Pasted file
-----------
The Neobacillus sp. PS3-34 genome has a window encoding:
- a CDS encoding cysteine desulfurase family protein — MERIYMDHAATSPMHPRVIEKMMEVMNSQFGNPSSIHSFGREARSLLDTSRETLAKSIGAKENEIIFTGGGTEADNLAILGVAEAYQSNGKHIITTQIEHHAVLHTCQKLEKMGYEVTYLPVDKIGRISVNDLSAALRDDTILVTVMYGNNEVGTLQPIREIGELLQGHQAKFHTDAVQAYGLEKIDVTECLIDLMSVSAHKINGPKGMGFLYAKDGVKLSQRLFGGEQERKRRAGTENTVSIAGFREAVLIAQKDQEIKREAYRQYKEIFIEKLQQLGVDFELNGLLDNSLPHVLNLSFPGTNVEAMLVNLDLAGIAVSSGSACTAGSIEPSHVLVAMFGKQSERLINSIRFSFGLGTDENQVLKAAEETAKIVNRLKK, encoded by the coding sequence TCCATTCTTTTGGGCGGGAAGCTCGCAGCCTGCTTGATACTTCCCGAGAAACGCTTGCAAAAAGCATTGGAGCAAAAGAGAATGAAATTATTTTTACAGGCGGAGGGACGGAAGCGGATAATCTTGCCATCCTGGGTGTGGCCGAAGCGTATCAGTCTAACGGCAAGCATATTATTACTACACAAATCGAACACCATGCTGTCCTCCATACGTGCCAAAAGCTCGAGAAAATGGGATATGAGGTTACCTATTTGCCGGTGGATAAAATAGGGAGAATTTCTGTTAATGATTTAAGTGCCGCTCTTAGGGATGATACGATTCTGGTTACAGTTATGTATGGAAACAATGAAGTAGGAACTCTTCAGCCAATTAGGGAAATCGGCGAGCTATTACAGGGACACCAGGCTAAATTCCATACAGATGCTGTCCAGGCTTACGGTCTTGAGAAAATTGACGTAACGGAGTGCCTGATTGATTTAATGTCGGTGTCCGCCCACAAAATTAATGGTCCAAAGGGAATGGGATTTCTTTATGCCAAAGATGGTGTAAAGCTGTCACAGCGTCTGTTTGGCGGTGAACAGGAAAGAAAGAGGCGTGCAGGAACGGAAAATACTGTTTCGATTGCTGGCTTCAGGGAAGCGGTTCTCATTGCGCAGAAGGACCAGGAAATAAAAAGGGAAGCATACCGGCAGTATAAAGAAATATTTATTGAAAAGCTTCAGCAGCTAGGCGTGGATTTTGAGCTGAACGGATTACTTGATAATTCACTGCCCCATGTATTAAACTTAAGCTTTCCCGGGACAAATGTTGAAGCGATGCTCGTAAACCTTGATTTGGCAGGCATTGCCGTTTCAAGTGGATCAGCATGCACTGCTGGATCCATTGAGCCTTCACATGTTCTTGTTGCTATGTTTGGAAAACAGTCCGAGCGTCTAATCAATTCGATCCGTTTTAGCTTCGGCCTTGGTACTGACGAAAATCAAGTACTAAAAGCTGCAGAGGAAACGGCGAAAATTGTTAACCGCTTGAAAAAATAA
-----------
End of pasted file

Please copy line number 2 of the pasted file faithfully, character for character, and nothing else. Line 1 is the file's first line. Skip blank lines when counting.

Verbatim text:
- a CDS encoding cysteine desulfurase family protein — MERIYMDHAATSPMHPRVIEKMMEVMNSQFGNPSSIHSFGREARSLLDTSRETLAKSIGAKENEIIFTGGGTEADNLAILGVAEAYQSNGKHIITTQIEHHAVLHTCQKLEKMGYEVTYLPVDKIGRISVNDLSAALRDDTILVTVMYGNNEVGTLQPIREIGELLQGHQAKFHTDAVQAYGLEKIDVTECLIDLMSVSAHKINGPKGMGFLYAKDGVKLSQRLFGGEQERKRRAGTENTVSIAGFREAVLIAQKDQEIKREAYRQYKEIFIEKLQQLGVDFELNGLLDNSLPHVLNLSFPGTNVEAMLVNLDLAGIAVSSGSACTAGSIEPSHVLVAMFGKQSERLINSIRFSFGLGTDENQVLKAAEETAKIVNRLKK, encoded by the coding sequence TCCATTCTTTTGGGCGGGAAGCTCGCAGCCTGCTTGATACTTCCCGAGAAACGCTTGCAAAAAGCATTGGAGCAAAAGAGAATGAAATTATTTTTACAGGCGGAGGGACGGAAGCGGATAATCTTGCCATCCTGGGTGTGGCCGAAGCGTATCAGTCTAACGGCAAGCATATTATTACTACACAAATCGAACACCATGCTGTCCTCCATACGTGCCAAAAGCTCGAGAAAATGGGATATGAGGTTACCTATTTGCCGGTGGATAAAATAGGGAGAATTTCTGTTAATGATTTAAGTGCCGCTCTTAGGGATGATACGATTCTGGTTACAGTTATGTATGGAAACAATGAAGTAGGAACTCTTCAGCCAATTAGGGAAATCGGCGAGCTATTACAGGGACACCAGGCTAAATTCCATACAGATGCTGTCCAGGCTTACGGTCTTGAGAAAATTGACGTAACGGAGTGCCTGATTGATTTAATGTCGGTGTCCGCCCACAAAATTAATGGTCCAAAGGGAATGGGATTTCTTTATGCCAAAGATGGTGTAAAGCTGTCACAGCGTCTGTTTGGCGGTGAACAGGAAAGAAAGAGGCGTGCAGGAACGGAAAATACTGTTTCGATTGCTGGCTTCAGGGAAGCGGTTCTCATTGCGCAGAAGGACCAGGAAATAAAAAGGGAAGCATACCGGCAGTATAAAGAAATATTTATTGAAAAGCTTCAGCAGCTAGGCGTGGATTTTGAGCTGAACGGATTACTTGATAATTCACTGCCCCATGTATTAAACTTAAGCTTTCCCGGGACAAATGTTGAAGCGATGCTCGTAAACCTTGATTTGGCAGGCATTGCCGTTTCAAGTGGATCAGCATGCACTGCTGGATCCATTGAGCCTTCACATGTTCTTGTTGCTATGTTTGGAAAACAGTCCGAGCGTCTAATCAATTCGATCCGTTTTAGCTTCGGCCTTGGTACTGACGAAAATCAAGTACTAAAAGCTGCAGAGGAAACGGCGAAAATTGTTAACCGCTTGAAAAAATAA